Situated in the vicinity of Grand Palace, Was Pho is the Bangkok’s oldest temple. Amongst the 6 highest-grade of first class Royal Temples, this makes its prestigious place in the list. And the reason is its 15 m tall and 46-m long gold-plated reclining Buddha image, which is breathtaking. It is also the centre for educating people about religion and science, has thousand Buddha images in its complex, and provides foot, head and shoulder massage.

Interesting fact: It is home to 91 stupas, central shrine, four great Stupas, gardens and pavilions, and a temple museum.

Wat Benchamabophit (The Marble Temple)
Wat Benchamabophit
City: Bangkok
Opening Hours: 8.00am to 5.30pm
Admission Fee: 20 Baht

A temple of significant importance, placed in first-class Royal Thailand temples and undoubtedly one of the exquisite looking shrines, Wat Benchamabophit is a blessing to Thailand. Better known as the Marble Temple, the temple’s construction began in 1899 and today it epitomises Bangkok’s unbeatable architectural style with the multi-tiered roofs, gold carvings and intricate finials. In the hall, you can pray to the Sukhothai-style Buddha statue.

Interesting fact: There are 52 Buddha images from different periods, and the Bodhi Tree brought from the original enlightenment place of Buddha.

Wat Mahathat (Temple of the Great Relic)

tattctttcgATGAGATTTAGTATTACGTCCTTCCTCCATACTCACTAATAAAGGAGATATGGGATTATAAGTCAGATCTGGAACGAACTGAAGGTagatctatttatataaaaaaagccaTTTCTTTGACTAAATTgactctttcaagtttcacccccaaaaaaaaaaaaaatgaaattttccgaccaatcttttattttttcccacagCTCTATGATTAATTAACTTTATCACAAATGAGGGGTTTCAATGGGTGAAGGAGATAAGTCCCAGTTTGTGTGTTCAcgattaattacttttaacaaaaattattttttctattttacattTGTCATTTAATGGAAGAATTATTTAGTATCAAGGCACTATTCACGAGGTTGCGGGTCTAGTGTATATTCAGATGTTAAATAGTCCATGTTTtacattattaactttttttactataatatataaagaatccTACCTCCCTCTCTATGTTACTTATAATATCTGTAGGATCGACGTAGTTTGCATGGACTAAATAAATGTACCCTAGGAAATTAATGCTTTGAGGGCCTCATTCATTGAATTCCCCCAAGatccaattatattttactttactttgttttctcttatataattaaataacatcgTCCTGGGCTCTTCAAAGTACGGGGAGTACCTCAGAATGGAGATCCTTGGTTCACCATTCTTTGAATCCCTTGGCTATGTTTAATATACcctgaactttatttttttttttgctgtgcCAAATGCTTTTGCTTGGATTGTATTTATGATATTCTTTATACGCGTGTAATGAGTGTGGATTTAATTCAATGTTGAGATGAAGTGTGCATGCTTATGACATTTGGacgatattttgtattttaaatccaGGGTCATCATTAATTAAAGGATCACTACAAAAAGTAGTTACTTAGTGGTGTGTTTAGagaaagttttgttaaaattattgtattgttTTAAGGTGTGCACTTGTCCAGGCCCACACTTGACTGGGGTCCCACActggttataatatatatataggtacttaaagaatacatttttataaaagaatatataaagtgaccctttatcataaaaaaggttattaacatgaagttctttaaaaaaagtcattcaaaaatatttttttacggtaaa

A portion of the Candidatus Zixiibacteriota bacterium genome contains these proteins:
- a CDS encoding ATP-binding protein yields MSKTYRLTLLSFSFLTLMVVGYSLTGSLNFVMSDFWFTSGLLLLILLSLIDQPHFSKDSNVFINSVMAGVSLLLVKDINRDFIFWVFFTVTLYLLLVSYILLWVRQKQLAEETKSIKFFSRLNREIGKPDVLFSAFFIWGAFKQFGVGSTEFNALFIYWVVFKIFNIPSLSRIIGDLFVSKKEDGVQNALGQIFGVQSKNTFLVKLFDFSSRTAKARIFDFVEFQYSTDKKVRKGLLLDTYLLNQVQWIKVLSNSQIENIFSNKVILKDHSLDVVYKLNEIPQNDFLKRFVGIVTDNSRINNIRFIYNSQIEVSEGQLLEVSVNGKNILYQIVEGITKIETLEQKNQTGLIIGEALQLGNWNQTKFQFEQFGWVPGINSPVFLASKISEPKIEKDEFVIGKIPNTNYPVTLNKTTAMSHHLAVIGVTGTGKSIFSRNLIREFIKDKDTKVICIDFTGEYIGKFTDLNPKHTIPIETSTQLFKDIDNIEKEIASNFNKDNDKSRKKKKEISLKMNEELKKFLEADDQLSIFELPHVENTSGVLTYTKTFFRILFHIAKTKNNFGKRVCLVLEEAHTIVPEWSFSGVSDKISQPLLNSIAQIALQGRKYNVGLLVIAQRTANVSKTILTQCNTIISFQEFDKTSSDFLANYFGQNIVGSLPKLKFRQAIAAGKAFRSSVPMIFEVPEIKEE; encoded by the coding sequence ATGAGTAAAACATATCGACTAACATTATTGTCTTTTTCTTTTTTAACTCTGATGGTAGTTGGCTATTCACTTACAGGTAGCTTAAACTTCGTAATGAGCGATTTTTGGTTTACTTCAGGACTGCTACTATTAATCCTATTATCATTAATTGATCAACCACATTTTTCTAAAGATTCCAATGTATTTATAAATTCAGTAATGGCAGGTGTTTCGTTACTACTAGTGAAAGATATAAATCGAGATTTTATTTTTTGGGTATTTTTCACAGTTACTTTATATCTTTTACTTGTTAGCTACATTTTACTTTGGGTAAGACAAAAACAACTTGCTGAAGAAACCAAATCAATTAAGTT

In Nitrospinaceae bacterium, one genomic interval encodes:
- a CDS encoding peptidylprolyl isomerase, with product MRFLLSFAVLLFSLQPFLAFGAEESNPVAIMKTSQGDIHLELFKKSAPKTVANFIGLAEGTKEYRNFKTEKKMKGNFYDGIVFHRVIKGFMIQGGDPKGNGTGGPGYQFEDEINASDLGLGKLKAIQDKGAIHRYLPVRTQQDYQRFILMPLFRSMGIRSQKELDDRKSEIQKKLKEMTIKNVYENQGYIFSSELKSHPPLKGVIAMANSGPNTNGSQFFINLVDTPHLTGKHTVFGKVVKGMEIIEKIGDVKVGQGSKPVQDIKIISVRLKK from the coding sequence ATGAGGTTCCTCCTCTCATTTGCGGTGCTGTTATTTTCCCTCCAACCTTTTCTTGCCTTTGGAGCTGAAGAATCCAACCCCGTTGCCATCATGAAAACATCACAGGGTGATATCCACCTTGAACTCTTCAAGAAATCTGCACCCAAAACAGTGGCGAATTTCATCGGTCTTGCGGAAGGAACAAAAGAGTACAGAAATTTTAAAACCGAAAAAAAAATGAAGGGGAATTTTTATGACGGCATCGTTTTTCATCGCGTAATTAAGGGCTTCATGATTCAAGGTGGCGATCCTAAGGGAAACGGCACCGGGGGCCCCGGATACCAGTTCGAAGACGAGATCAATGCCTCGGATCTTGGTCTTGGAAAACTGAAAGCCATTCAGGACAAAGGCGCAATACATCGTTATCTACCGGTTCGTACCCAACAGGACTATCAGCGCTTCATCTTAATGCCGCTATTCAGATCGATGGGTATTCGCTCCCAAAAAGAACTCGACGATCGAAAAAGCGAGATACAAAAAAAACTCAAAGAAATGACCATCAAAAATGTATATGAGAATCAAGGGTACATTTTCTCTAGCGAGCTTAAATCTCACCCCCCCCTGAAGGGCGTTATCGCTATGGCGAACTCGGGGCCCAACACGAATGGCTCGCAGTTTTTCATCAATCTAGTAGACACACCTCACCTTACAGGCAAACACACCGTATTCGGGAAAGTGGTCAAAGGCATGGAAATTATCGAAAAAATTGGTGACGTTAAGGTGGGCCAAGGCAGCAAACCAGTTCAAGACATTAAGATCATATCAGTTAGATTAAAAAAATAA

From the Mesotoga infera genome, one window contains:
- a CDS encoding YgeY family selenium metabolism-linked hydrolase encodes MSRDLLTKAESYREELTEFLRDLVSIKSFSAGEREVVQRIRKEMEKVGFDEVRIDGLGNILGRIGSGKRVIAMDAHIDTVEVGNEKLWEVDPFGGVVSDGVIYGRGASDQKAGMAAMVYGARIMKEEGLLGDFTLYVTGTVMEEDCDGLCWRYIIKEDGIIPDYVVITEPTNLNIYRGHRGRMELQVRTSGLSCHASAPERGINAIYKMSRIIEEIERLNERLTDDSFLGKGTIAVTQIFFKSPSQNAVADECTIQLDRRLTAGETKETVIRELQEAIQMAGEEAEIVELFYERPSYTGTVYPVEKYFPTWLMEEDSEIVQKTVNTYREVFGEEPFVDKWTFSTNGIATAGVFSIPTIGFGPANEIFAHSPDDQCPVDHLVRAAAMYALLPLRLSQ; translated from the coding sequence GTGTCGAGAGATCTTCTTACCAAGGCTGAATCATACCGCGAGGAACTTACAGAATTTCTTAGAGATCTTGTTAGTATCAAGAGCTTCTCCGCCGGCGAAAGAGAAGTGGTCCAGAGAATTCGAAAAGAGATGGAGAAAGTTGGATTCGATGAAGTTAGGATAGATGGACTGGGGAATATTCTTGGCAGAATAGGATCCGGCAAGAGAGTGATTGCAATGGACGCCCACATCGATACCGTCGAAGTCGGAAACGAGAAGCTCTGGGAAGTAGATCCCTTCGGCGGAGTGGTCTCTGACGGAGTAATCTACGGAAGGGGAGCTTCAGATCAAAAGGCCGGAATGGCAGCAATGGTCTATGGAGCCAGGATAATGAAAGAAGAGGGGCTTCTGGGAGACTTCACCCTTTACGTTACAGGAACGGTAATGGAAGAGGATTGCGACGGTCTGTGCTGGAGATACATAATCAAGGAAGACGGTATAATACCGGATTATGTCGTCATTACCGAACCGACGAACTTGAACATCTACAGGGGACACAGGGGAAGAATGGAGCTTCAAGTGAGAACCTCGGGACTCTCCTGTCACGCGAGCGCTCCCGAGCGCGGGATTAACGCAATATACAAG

Wat Mahathat
City: Ayutthaya
Opening Hours: 9.00am-5.00pm
Admission Fee: 50 Baht

Want your fortune to be told in the temple? Well, this is your spot. Amongst the many ruins in the Sukhothai Historical Park (site of an ancient Thai kingdom in the north of the country), Wat Mahathat grabs maximum response. It is famous for the Buddha head that emerges in between the entanglement of the branches. Standing on the west bank of Khlong Pratu Khao Pluak, the structure has been registered as a national historic site by the Fine Arts Department on 8 March 1935

Interesting fact: Visit it on Sundays when you can shop around in the largest amulet market that has religious amulets, charms, talismans, and traditional medicine to shower good luck.

Don’t these stunning temples deserve a visit? Kick-start your trip by adding these to your Thailand itineraries.

SHARE
Previous articleTop Romantic Places to Visit in Thailand
Next article8 Best Cities to Visit in Thailand
Priya is a foodie, writer, philosopher and passionate traveler. If you ask her story, she has interesting tales of her personal experiences. Vacationing is an integral part of her life. When not coping with chaotic mundane lifestyle, you will find her romancing with nature and gorging on sumptuous local delicacies. To level up adrenaline rush, she goes trekking, mountaineering, hiking over weekends.
NO COMMENTS

LEAVE A REPLY